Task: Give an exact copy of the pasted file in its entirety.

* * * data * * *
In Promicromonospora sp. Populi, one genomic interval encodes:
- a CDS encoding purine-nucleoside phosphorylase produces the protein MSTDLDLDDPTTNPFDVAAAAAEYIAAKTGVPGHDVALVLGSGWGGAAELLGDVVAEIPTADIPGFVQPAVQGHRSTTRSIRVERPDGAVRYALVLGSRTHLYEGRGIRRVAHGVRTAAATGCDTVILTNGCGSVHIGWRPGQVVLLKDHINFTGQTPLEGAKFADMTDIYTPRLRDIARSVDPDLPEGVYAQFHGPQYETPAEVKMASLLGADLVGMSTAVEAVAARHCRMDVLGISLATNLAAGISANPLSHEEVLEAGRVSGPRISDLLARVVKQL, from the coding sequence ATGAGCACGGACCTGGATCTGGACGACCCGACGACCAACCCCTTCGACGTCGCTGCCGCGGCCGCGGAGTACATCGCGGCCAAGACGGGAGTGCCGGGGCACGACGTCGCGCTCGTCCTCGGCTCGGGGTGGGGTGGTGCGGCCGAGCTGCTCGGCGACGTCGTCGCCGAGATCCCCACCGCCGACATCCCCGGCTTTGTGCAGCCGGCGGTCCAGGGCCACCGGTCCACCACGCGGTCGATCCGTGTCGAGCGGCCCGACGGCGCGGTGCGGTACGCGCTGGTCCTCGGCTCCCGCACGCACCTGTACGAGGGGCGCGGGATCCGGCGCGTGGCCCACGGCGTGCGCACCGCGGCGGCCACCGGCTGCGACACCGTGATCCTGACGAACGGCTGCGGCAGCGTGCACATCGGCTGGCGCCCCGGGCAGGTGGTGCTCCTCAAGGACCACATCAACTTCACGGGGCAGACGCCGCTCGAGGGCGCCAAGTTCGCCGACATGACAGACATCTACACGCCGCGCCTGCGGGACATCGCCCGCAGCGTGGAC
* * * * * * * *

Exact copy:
In Promicromonospora sp. Populi, one genomic interval encodes:
- a CDS encoding purine-nucleoside phosphorylase produces the protein MSTDLDLDDPTTNPFDVAAAAAEYIAAKTGVPGHDVALVLGSGWGGAAELLGDVVAEIPTADIPGFVQPAVQGHRSTTRSIRVERPDGAVRYALVLGSRTHLYEGRGIRRVAHGVRTAAATGCDTVILTNGCGSVHIGWRPGQVVLLKDHINFTGQTPLEGAKFADMTDIYTPRLRDIARSVDPDLPEGVYAQFHGPQYETPAEVKMASLLGADLVGMSTAVEAVAARHCRMDVLGISLATNLAAGISANPLSHEEVLEAGRVSGPRISDLLARVVKQL, from the coding sequence ATGAGCACGGACCTGGATCTGGACGACCCGACGACCAACCCCTTCGACGTCGCTGCCGCGGCCGCGGAGTACATCGCGGCCAAGACGGGAGTGCCGGGGCACGACGTCGCGCTCGTCCTCGGCTCGGGGTGGGGTGGTGCGGCCGAGCTGCTCGGCGACGTCGTCGCCGAGATCCCCACCGCCGACATCCCCGGCTTTGTGCAGCCGGCGGTCCAGGGCCACCGGTCCACCACGCGGTCGATCCGTGTCGAGCGGCCCGACGGCGCGGTGCGGTACGCGCTGGTCCTCGGCTCCCGCACGCACCTGTACGAGGGGCGCGGGATCCGGCGCGTGGCCCACGGCGTGCGCACCGCGGCGGCCACCGGCTGCGACACCGTGATCCTGACGAACGGCTGCGGCAGCGTGCACATCGGCTGGCGCCCCGGGCAGGTGGTGCTCCTCAAGGACCACATCAACTTCACGGGGCAGACGCCGCTCGAGGGCGCCAAGTTCGCCGACATGACAGACATCTACACGCCGCGCCTGCGGGACATCGCCCGCAGCGTGGAC